Timothy Geithner, nominated to be the next U.S. Treasury Secretary, waited for an IRS audit in 2006 before paying certain taxes he owed. Then, after that audit overlooked he'd failed to pay the same type of tax for earlier years (amounting to tens of thousands of dollars), Geithner waited until he was tapped by the incoming Obama administration before making those payments last November.
The nominee's decisions proved financially savvy - for awhile, anyway. He avoided penalties for his initial underpayment. And he would have escaped paying the second amount altogether, had he (or the president-elect's transition team) not had to consider the public relations consequences.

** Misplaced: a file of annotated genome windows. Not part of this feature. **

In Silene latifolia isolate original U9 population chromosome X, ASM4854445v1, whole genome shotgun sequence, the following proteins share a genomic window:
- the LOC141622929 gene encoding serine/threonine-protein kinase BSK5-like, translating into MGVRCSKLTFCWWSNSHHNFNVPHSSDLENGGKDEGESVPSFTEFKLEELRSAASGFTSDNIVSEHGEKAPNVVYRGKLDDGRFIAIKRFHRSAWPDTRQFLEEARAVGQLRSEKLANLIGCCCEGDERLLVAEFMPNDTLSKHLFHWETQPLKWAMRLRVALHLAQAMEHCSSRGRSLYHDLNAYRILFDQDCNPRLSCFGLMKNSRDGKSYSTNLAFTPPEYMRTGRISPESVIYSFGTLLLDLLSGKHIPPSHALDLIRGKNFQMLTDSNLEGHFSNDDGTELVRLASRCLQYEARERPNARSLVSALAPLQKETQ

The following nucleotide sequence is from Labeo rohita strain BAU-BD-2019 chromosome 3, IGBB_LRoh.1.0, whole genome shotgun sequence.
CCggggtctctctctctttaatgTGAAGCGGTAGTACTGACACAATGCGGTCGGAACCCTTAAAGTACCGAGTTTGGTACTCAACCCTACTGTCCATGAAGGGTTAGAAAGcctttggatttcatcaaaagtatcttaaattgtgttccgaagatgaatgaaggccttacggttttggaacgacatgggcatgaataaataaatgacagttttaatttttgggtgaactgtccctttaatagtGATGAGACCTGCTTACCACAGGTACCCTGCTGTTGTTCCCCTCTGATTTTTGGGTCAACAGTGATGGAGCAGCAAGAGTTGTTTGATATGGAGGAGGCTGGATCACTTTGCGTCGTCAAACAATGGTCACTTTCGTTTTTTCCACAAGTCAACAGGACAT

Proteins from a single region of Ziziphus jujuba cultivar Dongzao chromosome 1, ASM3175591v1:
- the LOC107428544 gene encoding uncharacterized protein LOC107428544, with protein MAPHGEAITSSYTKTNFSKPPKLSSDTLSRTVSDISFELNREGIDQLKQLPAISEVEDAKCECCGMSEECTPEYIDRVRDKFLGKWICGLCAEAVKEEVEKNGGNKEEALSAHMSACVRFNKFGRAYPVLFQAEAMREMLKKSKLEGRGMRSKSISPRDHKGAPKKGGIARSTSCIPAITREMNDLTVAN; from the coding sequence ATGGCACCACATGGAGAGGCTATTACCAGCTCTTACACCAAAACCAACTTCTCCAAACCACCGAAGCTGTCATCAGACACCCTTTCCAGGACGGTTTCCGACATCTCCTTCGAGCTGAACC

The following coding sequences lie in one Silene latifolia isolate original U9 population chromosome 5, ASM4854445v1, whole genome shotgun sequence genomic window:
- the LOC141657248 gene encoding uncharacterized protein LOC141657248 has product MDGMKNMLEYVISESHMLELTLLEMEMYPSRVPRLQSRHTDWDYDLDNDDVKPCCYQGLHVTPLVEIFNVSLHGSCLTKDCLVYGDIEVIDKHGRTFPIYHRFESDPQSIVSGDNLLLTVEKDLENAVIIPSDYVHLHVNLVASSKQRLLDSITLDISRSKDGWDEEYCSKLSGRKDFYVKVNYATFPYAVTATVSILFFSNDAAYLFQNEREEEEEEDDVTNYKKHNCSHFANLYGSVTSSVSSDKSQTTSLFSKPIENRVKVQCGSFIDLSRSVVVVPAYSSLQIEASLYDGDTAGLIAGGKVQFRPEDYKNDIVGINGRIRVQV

Is this the type of financial smarts the U.S. government needs to restore the world banking system to health?
Or, does it send the wrong message to place someone who cut corners on his own tax bill atop the department that's responsible for both collecting taxes from U.S. individuals and businesses, and making sure that banks don't play shell games with the taxpayer funds they're receiving in the bailout?
Many banking and asset management jobs require a candidate to have a clean personal tax record. Do you know anyone whose personal tax compliance record hindered or prevented them from being hired for a particular position?